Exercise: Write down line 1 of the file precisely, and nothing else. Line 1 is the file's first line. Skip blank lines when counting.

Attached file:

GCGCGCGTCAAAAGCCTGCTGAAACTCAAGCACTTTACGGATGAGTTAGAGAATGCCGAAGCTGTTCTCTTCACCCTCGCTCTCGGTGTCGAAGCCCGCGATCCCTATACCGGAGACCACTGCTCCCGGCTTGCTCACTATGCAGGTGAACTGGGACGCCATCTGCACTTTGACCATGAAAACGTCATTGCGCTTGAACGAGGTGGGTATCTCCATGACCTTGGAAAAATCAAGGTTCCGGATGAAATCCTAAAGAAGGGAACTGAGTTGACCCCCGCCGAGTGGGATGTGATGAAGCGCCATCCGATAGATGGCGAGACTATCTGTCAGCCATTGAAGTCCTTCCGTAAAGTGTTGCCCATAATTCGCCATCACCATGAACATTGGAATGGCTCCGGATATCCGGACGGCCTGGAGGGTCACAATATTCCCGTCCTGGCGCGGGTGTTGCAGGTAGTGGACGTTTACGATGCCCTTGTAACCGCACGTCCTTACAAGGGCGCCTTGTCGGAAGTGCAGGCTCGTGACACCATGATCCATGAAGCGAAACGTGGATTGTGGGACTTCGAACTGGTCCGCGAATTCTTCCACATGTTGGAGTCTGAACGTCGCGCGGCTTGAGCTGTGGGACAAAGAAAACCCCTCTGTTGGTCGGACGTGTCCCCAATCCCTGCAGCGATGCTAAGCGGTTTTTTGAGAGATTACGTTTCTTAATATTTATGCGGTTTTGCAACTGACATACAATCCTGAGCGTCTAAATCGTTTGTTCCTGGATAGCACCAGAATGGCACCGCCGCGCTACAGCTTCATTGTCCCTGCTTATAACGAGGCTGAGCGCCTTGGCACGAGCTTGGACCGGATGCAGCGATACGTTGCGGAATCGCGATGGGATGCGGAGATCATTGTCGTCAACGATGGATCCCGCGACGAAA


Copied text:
GCGCGCGTCAAAAGCCTGCTGAAACTCAAGCACTTTACGGATGAGTTAGAGAATGCCGAAGCTGTTCTCTTCACCCTCGCTCTCGGTGTCGAAGCCCGCGATCCCTATACCGGAGACCACTGCTCCCGGCTTGCTCACTATGCAGGTGAACTGGGACGCCATCTGCACTTTGACCATGAAAACGTCATTGCGCTTGAACGAGGTGGGTATCTCCATGACCTTGGAAAAATCAAGGTTCCGGATGAAATCCTAAAGAAGGGAACTGAGTTGACCCCCGCCGAGTGGGATGTGATGAAGCGCCATCCGATAGATGGCGAGACTATCTGTCAGCCATTGAAGTCCTTCCGTAAAGTGTTGCCCATAATTCGCCATCACCATGAACATTGGAATGGCTCCGGATATCCGGACGGCCTGGAGGGTCACAATATTCCCGTCCTGGCGCGGGTGTTGCAGGTAGTGGACGTTTACGATGCCCTTGTAACCGCACGTCCTTACAAGGGCGCCTTGTCGGAAGTGCAGGCTCGTGACACCATGATCCATGAAGCGAAACGTGGATTGTGGGACTTCGAACTGGTCCGCGAATTCTTCCACATGTTGGAGTCTGAACGTCGCGCGGCTTGAGCTGTGGGACAAAGAAAACCCCTCTGTTGGTCGGACGTGTCCCCAATCCCTGCAGCGATGCTAAGCGGTTTTTTGAGAGATTACGTTTCTTAATATTTATGCGGTTTTGCAACTGACATACAATCCTGAGCGTCTAAATCGTTTGTTCCTGGATAGCACCAGAATGGCACCGCCGCGCTACAGCTTCATTGTCCCTGCTTATAACGAGGCTGAGCGCCTTGGCACGAGCTTGGACCGGATGCAGCGATACGTTGCGGAATCGCGATGGGATGCGGAGATCATTGTCGTCAACGATGGATCCCGCGACGAAA